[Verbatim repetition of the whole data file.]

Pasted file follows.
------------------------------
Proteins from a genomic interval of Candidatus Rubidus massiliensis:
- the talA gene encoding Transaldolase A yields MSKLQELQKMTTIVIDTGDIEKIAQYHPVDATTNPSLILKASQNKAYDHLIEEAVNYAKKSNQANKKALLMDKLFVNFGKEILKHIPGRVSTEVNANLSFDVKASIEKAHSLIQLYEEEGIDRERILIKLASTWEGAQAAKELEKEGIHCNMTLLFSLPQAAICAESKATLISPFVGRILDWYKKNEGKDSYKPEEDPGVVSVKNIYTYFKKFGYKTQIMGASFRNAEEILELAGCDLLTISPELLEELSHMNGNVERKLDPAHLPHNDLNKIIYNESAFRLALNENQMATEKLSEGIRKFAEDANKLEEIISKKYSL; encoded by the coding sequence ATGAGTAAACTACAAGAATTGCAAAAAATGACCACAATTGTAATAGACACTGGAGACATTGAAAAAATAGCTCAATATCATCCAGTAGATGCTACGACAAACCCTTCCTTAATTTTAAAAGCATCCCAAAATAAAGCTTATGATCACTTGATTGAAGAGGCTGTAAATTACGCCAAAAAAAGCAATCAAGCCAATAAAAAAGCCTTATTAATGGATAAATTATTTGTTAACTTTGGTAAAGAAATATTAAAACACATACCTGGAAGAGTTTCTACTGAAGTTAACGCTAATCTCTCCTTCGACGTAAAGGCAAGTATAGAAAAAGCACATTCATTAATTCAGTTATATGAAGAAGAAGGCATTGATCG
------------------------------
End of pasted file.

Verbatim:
Proteins from a genomic interval of Candidatus Rubidus massiliensis:
- the talA gene encoding Transaldolase A yields MSKLQELQKMTTIVIDTGDIEKIAQYHPVDATTNPSLILKASQNKAYDHLIEEAVNYAKKSNQANKKALLMDKLFVNFGKEILKHIPGRVSTEVNANLSFDVKASIEKAHSLIQLYEEEGIDRERILIKLASTWEGAQAAKELEKEGIHCNMTLLFSLPQAAICAESKATLISPFVGRILDWYKKNEGKDSYKPEEDPGVVSVKNIYTYFKKFGYKTQIMGASFRNAEEILELAGCDLLTISPELLEELSHMNGNVERKLDPAHLPHNDLNKIIYNESAFRLALNENQMATEKLSEGIRKFAEDANKLEEIISKKYSL; encoded by the coding sequence ATGAGTAAACTACAAGAATTGCAAAAAATGACCACAATTGTAATAGACACTGGAGACATTGAAAAAATAGCTCAATATCATCCAGTAGATGCTACGACAAACCCTTCCTTAATTTTAAAAGCATCCCAAAATAAAGCTTATGATCACTTGATTGAAGAGGCTGTAAATTACGCCAAAAAAAGCAATCAAGCCAATAAAAAAGCCTTATTAATGGATAAATTATTTGTTAACTTTGGTAAAGAAATATTAAAACACATACCTGGAAGAGTTTCTACTGAAGTTAACGCTAATCTCTCCTTCGACGTAAAGGCAAGTATAGAAAAAGCACATTCATTAATTCAGTTATATGAAGAAGAAGGCATTGATCG